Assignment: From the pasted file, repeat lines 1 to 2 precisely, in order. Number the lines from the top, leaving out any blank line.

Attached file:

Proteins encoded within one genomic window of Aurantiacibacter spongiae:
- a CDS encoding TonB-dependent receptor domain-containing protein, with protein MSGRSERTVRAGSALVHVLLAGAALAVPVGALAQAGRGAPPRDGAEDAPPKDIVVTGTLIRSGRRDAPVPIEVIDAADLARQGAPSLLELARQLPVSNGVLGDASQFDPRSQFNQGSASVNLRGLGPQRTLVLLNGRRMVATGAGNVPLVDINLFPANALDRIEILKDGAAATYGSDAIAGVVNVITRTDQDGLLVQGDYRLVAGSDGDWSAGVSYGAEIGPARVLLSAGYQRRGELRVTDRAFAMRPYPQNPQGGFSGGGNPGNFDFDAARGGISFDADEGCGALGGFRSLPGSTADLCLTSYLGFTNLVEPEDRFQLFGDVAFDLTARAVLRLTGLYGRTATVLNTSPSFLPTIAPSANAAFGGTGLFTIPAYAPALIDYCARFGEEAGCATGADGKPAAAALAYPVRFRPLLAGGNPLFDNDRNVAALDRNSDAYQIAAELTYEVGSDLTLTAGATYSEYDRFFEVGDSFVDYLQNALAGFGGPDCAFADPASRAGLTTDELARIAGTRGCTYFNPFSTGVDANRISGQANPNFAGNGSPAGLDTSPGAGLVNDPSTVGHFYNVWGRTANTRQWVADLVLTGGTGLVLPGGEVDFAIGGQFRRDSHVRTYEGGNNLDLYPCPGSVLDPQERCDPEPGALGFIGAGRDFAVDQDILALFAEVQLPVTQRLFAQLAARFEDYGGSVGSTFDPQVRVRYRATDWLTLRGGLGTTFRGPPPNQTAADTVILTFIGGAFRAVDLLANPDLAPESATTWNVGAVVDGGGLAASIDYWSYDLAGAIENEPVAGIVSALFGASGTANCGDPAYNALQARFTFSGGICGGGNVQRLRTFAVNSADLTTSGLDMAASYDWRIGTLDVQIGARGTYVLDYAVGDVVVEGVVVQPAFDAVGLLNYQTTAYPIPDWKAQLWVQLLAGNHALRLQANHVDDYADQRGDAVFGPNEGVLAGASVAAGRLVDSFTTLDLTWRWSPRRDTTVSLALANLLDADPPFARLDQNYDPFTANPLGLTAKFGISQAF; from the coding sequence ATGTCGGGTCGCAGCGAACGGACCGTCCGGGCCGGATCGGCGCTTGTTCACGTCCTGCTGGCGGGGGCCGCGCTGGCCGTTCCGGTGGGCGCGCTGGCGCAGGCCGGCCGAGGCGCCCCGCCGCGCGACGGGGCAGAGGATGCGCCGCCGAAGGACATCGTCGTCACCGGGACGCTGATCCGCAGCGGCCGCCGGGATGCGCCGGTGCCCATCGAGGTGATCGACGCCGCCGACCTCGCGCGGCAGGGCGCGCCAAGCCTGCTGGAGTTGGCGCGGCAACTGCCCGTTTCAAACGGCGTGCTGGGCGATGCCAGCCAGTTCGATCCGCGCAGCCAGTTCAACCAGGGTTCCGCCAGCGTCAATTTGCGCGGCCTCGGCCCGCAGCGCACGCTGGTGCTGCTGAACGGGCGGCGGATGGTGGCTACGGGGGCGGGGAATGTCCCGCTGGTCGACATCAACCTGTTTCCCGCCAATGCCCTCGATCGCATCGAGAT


Proteins encoded within one genomic window of Aurantiacibacter spongiae:
- a CDS encoding TonB-dependent receptor domain-containing protein, with protein MSGRSERTVRAGSALVHVLLAGAALAVPVGALAQAGRGAPPRDGAEDAPPKDIVVTGTLIRSGRRDAPVPIEVIDAADLARQGAPSLLELARQLPVSNGVLGDASQFDPRSQFNQGSASVNLRGLGPQRTLVLLNGRRMVATGAGNVPLVDINLFPANALDRIEILKDGAAATYGSDAIAGVVNVITRTDQDGLLVQGDYRLVAGSDGDWSAGVSYGAEIGPARVLLSAGYQRRGELRVTDRAFAMRPYPQNPQGGFSGGGNPGNFDFDAARGGISFDADEGCGALGGFRSLPGSTADLCLTSYLGFTNLVEPEDRFQLFGDVAFDLTARAVLRLTGLYGRTATVLNTSPSFLPTIAPSANAAFGGTGLFTIPAYAPALIDYCARFGEEAGCATGADGKPAAAALAYPVRFRPLLAGGNPLFDNDRNVAALDRNSDAYQIAAELTYEVGSDLTLTAGATYSEYDRFFEVGDSFVDYLQNALAGFGGPDCAFADPASRAGLTTDELARIAGTRGCTYFNPFSTGVDANRISGQANPNFAGNGSPAGLDTSPGAGLVNDPSTVGHFYNVWGRTANTRQWVADLVLTGGTGLVLPGGEVDFAIGGQFRRDSHVRTYEGGNNLDLYPCPGSVLDPQERCDPEPGALGFIGAGRDFAVDQDILALFAEVQLPVTQRLFAQLAARFEDYGGSVGSTFDPQVRVRYRATDWLTLRGGLGTTFRGPPPNQTAADTVILTFIGGAFRAVDLLANPDLAPESATTWNVGAVVDGGGLAASIDYWSYDLAGAIENEPVAGIVSALFGASGTANCGDPAYNALQARFTFSGGICGGGNVQRLRTFAVNSADLTTSGLDMAASYDWRIGTLDVQIGARGTYVLDYAVGDVVVEGVVVQPAFDAVGLLNYQTTAYPIPDWKAQLWVQLLAGNHALRLQANHVDDYADQRGDAVFGPNEGVLAGASVAAGRLVDSFTTLDLTWRWSPRRDTTVSLALANLLDADPPFARLDQNYDPFTANPLGLTAKFGISQAF; from the coding sequence ATGTCGGGTCGCAGCGAACGGACCGTCCGGGCCGGATCGGCGCTTGTTCACGTCCTGCTGGCGGGGGCCGCGCTGGCCGTTCCGGTGGGCGCGCTGGCGCAGGCCGGCCGAGGCGCCCCGCCGCGCGACGGGGCAGAGGATGCGCCGCCGAAGGACATCGTCGTCACCGGGACGCTGATCCGCAGCGGCCGCCGGGATGCGCCGGTGCCCATCGAGGTGATCGACGCCGCCGACCTCGCGCGGCAGGGCGCGCCAAGCCTGCTGGAGTTGGCGCGGCAACTGCCCGTTTCAAACGGCGTGCTGGGCGATGCCAGCCAGTTCGATCCGCGCAGCCAGTTCAACCAGGGTTCCGCCAGCGTCAATTTGCGCGGCCTCGGCCCGCAGCGCACGCTGGTGCTGCTGAACGGGCGGCGGATGGTGGCTACGGGGGCGGGGAATGTCCCGCTGGTCGACATCAACCTGTTTCCCGCCAATGCCCTCGATCGCATCGAGAT